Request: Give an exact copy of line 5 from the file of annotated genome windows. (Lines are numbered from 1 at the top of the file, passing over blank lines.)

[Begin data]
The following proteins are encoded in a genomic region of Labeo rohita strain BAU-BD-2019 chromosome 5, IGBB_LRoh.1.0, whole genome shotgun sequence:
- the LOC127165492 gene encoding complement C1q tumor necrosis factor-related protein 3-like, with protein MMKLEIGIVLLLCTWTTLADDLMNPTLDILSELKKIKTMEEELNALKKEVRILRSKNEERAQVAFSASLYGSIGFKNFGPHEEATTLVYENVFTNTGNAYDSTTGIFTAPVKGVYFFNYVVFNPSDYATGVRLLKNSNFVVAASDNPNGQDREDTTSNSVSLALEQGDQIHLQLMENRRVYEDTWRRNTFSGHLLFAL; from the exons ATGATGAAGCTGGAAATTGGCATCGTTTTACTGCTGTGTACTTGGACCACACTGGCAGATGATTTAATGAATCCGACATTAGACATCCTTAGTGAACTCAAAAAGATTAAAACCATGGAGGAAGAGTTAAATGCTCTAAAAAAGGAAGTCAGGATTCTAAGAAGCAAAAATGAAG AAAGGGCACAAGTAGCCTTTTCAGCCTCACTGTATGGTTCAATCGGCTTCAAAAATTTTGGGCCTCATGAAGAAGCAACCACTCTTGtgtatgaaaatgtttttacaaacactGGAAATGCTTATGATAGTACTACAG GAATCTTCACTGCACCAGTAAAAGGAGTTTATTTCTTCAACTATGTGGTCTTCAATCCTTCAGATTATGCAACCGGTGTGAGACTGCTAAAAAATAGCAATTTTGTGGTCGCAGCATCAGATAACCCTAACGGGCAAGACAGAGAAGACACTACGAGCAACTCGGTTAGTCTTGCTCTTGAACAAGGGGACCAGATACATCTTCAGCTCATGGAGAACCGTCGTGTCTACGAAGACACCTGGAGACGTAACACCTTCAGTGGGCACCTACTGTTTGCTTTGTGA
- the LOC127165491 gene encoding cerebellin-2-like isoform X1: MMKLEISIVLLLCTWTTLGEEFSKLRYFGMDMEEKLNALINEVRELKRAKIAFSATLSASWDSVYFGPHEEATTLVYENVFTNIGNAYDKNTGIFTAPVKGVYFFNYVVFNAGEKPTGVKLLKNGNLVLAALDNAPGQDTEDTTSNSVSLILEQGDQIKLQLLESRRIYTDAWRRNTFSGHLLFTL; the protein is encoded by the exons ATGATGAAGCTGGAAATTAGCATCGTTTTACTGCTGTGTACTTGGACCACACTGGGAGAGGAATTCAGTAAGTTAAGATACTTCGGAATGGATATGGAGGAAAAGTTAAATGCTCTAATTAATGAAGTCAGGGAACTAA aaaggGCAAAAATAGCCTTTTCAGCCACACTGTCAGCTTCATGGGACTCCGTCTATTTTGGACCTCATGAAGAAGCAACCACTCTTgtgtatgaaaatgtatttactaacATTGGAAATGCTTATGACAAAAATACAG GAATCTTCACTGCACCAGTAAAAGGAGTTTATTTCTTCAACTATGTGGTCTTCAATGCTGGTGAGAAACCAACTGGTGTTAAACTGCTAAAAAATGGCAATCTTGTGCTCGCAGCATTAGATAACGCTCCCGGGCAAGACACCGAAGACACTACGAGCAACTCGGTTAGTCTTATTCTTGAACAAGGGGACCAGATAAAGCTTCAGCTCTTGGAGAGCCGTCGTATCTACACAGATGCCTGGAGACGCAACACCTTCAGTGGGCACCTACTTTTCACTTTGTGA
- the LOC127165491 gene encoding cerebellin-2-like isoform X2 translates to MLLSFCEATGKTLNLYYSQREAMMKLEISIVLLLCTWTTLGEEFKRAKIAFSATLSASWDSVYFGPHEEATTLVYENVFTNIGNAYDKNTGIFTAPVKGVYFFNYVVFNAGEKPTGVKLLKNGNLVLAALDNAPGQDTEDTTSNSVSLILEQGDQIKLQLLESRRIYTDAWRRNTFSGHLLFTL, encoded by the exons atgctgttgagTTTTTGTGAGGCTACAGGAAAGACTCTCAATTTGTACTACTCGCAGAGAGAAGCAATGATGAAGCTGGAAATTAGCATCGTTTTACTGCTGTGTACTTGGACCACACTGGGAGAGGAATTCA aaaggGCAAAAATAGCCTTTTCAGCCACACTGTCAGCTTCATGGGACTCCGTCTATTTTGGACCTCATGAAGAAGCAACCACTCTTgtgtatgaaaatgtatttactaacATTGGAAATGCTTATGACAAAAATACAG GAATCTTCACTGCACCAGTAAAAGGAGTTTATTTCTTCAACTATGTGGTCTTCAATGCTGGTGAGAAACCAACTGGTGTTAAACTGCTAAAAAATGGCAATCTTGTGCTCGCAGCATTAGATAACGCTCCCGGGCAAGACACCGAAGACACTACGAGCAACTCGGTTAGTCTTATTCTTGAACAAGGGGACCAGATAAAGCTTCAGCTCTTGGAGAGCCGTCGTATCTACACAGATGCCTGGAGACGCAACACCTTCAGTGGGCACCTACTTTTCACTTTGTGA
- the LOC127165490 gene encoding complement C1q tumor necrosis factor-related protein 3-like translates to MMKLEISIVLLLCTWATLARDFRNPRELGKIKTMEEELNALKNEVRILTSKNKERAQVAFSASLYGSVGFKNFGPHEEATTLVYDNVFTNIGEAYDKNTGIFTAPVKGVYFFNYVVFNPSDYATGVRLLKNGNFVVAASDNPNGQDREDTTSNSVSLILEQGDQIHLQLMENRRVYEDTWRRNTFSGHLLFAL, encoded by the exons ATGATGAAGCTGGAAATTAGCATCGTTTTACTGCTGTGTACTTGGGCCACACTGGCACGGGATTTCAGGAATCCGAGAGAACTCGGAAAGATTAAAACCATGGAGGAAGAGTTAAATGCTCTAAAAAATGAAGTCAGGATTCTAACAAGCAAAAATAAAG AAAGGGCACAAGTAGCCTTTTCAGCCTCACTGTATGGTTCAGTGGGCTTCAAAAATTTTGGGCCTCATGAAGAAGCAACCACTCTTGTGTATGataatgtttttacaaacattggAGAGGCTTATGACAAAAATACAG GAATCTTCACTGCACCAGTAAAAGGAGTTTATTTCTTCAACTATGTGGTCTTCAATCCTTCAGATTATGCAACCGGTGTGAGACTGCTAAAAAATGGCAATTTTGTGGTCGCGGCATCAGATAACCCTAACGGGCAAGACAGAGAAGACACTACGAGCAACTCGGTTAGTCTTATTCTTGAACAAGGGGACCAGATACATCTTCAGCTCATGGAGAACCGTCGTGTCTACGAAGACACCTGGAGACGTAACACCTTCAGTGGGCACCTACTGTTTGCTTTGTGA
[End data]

- the LOC127165490 gene encoding complement C1q tumor necrosis factor-related protein 3-like translates to MMKLEISIVLLLCTWATLARDFRNPRELGKIKTMEEELNALKNEVRILTSKNKERAQVAFSASLYGSVGFKNFGPHEEATTLVYDNVFTNIGEAYDKNTGIFTAPVKGVYFFNYVVFNPSDYATGVRLLKNGNFVVAASDNPNGQDREDTTSNSVSLILEQGDQIHLQLMENRRVYEDTWRRNTFSGHLLFAL, encoded by the exons ATGATGAAGCTGGAAATTAGCATCGTTTTACTGCTGTGTACTTGGGCCACACTGGCACGGGATTTCAGGAATCCGAGAGAACTCGGAAAGATTAAAACCATGGAGGAAGAGTTAAATGCTCTAAAAAATGAAGTCAGGATTCTAACAAGCAAAAATAAAG AAAGGGCACAAGTAGCCTTTTCAGCCTCACTGTATGGTTCAGTGGGCTTCAAAAATTTTGGGCCTCATGAAGAAGCAACCACTCTTGTGTATGataatgtttttacaaacattggAGAGGCTTATGACAAAAATACAG GAATCTTCACTGCACCAGTAAAAGGAGTTTATTTCTTCAACTATGTGGTCTTCAATCCTTCAGATTATGCAACCGGTGTGAGACTGCTAAAAAATGGCAATTTTGTGGTCGCGGCATCAGATAACCCTAACGGGCAAGACAGAGAAGACACTACGAGCAACTCGGTTAGTCTTATTCTTGAACAAGGGGACCAGATACATCTTCAGCTCATGGAGAACCGTCGTGTCTACGAAGACACCTGGAGACGTAACACCTTCAGTGGGCACCTACTGTTTGCTTTGTGA